Consumers can also be very helpful in suggesting product improvements. If many call with similar questions about the use of a particular item, the customer service representative - supported by information compiled in the database - may recommend the packing instructions be rewritten. The rep can provide the appropriate in-house department with valuable input to effect this change. Suggestions like this can have long-term benefits. If the instructions are clarified to answer those frequently asked questions, the number of calls into the consumer affairs department will be reduced - and, consumers will be more satisfied with the product.

Consumer Affairs Moves Into The Future
Telephone interactions are quickly being supplemented by more technological means of communicating with consumers. The world of consumer affairs now integrates interactive voice response with a live operator - so a caller who needs a quick response to a standard, routine question can simply self-serve by using the telephone keypad - and one who requires more assistance can speak to a telephone representative. Internet Web sites present self-serve opportunities where consumers can click on an icon and retrieve the information they need or send an e-mail to converse electronically with a customer service representative.

Increasingly complex technology is required for all of these applications. Combined with the highly intricate nature of serving consumers, the need for post-sales marketing and building consumer databases, more and more national corporations are recognizing the benefit of outsourcing this critical business component to third-party teleservices providers. Companies realize teleservices agency professionals add value and expertise to the process while freeing corporate executives to do what they do best - focus on their primary business functions and core competencies.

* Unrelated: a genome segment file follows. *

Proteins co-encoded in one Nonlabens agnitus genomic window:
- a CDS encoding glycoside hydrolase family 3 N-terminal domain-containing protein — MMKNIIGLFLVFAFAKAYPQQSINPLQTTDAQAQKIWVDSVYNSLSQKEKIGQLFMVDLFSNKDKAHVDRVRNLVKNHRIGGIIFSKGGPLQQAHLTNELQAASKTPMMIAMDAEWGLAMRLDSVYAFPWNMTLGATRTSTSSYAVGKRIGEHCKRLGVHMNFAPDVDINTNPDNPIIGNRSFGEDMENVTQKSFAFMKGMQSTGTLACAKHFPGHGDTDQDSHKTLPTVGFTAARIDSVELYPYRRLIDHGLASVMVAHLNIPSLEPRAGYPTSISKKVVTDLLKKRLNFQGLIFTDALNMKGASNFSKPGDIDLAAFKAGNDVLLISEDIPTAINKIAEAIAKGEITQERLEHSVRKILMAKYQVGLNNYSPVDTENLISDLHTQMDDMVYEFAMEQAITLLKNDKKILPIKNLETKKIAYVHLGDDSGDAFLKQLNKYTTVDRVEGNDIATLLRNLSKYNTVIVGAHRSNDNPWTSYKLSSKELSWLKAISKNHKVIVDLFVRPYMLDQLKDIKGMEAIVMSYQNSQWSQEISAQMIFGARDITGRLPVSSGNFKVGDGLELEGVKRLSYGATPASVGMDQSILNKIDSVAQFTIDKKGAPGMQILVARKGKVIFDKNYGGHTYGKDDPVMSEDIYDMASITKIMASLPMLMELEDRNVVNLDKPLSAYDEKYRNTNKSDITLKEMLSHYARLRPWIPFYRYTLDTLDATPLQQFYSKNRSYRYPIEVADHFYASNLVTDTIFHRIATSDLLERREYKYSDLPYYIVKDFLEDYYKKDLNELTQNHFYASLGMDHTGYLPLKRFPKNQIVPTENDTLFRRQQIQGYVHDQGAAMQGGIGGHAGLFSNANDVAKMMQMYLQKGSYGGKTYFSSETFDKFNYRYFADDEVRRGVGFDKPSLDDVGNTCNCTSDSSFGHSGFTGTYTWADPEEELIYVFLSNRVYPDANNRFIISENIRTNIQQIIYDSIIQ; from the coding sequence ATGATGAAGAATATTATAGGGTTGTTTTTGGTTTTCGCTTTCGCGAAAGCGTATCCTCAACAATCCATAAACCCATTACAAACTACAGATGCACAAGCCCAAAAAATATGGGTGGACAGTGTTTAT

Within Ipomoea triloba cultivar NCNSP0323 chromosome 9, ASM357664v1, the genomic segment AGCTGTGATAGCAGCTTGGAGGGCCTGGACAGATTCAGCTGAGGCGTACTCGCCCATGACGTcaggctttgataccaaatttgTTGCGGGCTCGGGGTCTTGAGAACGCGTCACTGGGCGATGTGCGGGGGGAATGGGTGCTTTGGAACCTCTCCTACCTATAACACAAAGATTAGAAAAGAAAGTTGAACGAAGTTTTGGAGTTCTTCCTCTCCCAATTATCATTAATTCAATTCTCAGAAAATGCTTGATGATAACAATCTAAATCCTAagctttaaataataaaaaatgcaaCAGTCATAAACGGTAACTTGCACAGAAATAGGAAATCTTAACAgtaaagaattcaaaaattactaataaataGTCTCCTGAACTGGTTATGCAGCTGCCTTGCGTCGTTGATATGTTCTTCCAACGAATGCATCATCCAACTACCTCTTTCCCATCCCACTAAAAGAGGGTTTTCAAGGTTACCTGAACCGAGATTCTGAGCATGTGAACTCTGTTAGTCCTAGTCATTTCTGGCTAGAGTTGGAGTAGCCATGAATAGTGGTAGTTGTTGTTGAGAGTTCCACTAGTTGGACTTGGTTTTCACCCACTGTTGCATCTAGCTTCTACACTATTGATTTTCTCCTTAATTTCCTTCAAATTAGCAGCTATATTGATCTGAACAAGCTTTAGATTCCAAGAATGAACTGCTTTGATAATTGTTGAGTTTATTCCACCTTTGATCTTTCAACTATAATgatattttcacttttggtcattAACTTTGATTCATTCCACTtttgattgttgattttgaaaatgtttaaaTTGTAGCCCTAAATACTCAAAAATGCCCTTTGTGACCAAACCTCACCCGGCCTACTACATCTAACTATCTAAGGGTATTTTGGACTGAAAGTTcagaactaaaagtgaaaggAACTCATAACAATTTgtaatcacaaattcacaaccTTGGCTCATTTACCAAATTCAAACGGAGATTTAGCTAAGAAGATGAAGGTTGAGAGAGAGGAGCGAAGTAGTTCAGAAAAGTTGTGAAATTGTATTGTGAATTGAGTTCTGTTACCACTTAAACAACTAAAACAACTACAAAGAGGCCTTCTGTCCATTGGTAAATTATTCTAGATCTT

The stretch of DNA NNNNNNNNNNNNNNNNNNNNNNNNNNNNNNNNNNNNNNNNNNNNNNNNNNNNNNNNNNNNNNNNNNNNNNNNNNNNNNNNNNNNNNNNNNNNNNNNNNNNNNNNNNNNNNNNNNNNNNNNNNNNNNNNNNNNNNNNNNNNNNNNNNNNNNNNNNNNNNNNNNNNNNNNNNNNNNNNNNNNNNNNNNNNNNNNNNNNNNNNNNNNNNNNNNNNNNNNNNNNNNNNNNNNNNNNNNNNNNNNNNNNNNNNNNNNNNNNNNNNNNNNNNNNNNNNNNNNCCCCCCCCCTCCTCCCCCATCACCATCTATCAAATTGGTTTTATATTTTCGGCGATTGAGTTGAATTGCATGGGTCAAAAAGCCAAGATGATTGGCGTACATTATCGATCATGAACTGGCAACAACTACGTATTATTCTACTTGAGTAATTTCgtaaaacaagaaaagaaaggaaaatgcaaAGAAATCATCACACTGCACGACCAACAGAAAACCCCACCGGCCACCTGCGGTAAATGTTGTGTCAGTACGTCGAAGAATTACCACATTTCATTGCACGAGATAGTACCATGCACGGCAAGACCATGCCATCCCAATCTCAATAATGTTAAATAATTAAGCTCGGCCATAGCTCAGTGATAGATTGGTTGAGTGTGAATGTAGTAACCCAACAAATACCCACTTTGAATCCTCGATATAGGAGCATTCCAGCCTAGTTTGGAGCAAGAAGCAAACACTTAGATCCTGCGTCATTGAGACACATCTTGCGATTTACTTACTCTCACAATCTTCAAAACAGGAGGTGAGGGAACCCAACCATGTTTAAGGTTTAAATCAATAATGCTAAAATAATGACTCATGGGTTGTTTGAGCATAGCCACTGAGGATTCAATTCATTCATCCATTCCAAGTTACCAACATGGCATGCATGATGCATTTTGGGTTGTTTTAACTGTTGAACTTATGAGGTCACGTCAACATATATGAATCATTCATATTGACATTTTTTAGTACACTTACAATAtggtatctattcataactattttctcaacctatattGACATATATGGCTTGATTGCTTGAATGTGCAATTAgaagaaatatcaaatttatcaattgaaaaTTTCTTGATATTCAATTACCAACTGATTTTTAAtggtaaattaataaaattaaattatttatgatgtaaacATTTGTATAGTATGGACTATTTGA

In this changing world of telemarketing and consumer affairs, outsourcing presents a viable opportunity for enhancing a corporation's bottom line. A study published by DGY Associates - Trends, Issues and Opportunities Driving the Teleservices Market - links financial performance to outsourcing. The results of the study "were startling in the uniformity of financial performance between companies who have decided to outsource (customer service) versus those who have decided not to outsource... Companies who fully outsource had the most favorable results. This is reflected in a greater 10-year average return to investors, a higher average 10-year annual growth rate and a larger average percentage change in annual earnings per share.... As demonstrated through this study's findings, companies who outsource call center functions, either partially or fully, outperform those who do not."

As times change - and more companies realize the impact consumer affairs and customer service operations can have on their direct marketing efforts - companies are bound to retain more satisfied customers, and in turn, experience an increase in profits.

Ron Abel is executive vice president at Telerx, a specialty teleservices agency that is focused on customer care.